Georg Jellinek (June 16, 1851, Leipzig–January 12, 1911, Heidelberg) was a German legal philosopher. Jellinek is associated with legal positivism but is critical of that theory on the grounds that law should be understood as having an intrinsic relationship with society.
Jellinek is best known for his essay The Declaration of the Rights of Man and the Citizen (1895), which argues for a universal theory of rights, as opposed to the culturally and nationally specific arguments then in vogue (particularly that of Émile Boutmy). Jellinek argued that the French Revolution, which was the focal point of 19th century political theory, should not be thought of as arising from a purely French tradition (namely the tradition stemming from Jean-Jacques Rousseau) but as a close analogue of revolutionary movements and ideas in England and the United States.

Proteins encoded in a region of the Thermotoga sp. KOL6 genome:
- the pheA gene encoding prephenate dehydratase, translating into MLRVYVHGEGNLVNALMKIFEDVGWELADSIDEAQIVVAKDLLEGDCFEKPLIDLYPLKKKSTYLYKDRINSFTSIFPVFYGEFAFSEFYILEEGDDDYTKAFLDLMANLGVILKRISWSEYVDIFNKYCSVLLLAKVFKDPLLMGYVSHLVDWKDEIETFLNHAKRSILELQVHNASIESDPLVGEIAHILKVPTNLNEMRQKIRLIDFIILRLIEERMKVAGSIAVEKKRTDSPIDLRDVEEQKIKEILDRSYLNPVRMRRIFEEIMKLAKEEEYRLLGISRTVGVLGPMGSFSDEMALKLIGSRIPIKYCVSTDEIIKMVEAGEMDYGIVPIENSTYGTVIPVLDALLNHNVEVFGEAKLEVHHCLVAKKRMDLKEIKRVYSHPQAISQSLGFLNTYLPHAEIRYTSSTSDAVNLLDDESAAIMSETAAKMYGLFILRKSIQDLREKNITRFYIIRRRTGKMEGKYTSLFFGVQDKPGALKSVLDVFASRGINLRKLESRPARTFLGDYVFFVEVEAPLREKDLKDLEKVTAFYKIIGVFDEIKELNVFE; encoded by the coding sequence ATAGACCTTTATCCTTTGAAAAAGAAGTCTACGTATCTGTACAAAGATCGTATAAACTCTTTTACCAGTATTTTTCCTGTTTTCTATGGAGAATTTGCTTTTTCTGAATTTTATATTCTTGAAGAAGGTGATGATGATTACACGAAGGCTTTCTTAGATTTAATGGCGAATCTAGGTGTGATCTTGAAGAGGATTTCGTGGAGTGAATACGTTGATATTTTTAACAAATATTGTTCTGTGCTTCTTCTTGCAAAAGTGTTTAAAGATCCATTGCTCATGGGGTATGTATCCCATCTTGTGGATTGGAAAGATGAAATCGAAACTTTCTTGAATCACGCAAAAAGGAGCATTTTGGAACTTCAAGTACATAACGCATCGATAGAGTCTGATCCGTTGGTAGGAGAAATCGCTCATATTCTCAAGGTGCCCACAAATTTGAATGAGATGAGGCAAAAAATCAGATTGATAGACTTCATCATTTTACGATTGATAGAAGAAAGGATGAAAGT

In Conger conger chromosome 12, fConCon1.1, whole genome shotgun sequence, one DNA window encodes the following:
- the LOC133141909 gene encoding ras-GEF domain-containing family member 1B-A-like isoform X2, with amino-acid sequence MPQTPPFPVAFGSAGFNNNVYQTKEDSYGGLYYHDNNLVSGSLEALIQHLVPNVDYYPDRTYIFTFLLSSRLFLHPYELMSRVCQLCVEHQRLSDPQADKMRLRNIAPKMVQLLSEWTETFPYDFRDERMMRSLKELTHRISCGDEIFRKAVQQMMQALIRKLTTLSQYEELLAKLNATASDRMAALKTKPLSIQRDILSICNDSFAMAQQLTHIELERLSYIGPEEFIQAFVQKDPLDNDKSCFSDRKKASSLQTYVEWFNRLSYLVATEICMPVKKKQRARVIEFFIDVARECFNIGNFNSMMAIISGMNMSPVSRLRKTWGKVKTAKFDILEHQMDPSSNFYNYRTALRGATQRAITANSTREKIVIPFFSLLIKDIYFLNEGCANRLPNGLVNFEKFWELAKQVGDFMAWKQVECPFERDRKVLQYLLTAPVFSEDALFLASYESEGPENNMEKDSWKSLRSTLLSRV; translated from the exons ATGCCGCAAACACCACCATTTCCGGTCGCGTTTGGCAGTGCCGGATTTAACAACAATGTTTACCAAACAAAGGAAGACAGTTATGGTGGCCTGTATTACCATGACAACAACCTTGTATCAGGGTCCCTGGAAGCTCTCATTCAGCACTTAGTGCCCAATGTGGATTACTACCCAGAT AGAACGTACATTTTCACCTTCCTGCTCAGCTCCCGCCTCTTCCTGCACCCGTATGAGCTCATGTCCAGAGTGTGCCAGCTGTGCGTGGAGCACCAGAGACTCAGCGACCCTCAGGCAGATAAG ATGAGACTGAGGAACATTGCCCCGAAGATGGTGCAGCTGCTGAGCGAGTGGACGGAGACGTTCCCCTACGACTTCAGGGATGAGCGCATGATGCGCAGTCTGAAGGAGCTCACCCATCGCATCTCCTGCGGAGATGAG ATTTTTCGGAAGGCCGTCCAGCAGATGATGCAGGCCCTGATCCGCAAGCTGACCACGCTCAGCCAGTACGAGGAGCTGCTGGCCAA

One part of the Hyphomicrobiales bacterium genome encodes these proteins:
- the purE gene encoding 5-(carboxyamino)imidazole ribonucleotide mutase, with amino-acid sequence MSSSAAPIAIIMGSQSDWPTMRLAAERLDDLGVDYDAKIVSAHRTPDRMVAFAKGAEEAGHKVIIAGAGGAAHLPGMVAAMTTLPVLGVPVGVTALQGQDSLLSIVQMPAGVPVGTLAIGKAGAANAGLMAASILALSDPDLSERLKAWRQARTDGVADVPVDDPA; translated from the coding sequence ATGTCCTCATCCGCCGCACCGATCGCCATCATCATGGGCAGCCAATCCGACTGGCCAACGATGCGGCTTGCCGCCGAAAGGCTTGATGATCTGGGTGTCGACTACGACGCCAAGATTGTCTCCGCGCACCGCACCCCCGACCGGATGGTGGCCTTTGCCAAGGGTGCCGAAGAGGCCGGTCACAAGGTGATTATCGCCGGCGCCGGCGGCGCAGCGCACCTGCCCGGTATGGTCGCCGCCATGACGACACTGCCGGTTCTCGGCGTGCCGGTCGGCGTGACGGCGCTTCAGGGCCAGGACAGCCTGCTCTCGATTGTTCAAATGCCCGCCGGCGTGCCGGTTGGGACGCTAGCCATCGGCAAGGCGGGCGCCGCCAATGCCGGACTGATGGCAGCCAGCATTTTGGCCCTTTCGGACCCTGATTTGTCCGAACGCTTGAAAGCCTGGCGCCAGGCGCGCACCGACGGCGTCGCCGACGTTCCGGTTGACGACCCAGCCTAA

Jellinek, the son of Adolf Jellinek, a rabbinical scholar, converted to Christianity. He taught at the Universities of Vienna, Basel, and Heidelberg. While teaching there, he wrote his most ambitious work, Allgemeine Staatslehre (General Theory of the State) in 1900.
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